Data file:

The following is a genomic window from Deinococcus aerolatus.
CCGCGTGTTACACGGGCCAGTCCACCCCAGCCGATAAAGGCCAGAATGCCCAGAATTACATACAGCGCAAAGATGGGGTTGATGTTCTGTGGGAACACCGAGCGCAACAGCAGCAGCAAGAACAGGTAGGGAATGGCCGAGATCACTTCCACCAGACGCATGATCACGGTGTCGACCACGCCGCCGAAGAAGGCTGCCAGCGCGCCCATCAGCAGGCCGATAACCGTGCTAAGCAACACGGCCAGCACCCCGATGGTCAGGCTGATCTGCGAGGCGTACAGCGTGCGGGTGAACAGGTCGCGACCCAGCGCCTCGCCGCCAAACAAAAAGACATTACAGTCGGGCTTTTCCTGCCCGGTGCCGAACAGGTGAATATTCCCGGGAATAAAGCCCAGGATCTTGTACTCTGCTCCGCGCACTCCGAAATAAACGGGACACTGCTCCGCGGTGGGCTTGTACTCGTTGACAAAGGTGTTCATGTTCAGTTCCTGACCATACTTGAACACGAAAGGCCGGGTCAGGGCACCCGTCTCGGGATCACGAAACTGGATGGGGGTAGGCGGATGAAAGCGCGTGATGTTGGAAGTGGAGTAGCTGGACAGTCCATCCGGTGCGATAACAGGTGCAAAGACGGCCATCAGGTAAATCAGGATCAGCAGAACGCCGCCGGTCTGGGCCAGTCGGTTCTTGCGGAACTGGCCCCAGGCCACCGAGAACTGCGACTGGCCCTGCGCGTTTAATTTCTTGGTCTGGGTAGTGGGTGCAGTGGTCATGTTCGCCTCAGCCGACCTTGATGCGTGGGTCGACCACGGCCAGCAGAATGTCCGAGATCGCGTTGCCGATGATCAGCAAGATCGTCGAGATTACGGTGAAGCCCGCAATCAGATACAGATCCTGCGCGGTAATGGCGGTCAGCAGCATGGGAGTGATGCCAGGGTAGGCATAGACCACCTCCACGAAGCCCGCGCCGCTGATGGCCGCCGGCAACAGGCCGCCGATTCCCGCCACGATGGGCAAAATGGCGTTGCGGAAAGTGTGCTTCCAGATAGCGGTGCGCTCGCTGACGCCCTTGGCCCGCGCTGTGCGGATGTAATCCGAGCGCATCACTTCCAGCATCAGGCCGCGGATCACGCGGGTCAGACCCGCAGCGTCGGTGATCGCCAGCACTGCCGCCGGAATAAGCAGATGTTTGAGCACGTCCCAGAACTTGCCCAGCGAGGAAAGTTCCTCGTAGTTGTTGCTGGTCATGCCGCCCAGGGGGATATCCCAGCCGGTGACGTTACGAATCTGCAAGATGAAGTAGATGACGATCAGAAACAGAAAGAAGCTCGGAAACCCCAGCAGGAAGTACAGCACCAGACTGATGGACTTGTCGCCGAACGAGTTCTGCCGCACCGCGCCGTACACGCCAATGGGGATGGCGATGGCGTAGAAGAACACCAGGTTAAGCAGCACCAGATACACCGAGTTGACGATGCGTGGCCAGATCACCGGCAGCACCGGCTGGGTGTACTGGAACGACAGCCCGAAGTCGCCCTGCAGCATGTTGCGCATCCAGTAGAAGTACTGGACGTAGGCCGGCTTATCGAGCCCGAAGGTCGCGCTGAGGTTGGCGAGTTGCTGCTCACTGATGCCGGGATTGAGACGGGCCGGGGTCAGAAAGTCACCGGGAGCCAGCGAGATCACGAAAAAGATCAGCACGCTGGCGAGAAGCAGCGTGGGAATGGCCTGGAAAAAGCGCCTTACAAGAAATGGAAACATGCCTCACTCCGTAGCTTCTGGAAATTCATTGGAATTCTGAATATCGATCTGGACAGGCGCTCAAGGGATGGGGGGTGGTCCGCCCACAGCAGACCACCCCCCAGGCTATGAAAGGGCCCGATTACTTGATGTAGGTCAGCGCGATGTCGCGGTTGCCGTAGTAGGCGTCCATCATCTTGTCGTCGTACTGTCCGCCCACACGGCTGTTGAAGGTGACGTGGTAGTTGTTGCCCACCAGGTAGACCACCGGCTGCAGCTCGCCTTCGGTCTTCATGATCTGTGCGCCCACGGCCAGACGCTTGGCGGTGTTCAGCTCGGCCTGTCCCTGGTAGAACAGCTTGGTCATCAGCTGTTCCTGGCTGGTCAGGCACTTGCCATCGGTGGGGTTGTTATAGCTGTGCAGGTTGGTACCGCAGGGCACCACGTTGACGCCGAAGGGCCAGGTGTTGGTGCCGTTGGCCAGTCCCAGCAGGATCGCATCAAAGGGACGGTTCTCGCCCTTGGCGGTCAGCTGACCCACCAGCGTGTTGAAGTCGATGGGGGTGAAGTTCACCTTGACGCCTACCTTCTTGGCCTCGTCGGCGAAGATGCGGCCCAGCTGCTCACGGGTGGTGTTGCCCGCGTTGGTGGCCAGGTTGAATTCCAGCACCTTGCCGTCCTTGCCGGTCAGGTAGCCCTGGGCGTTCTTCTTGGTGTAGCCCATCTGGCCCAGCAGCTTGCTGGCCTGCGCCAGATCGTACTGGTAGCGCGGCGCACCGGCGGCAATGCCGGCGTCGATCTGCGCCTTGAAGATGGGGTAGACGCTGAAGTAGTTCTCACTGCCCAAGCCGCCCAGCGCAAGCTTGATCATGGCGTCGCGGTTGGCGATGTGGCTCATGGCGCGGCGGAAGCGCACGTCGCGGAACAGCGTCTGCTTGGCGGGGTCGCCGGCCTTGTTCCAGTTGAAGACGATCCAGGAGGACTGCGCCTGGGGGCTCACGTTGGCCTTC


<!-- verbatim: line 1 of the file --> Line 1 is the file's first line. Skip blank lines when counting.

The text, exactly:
The following is a genomic window from Deinococcus aerolatus.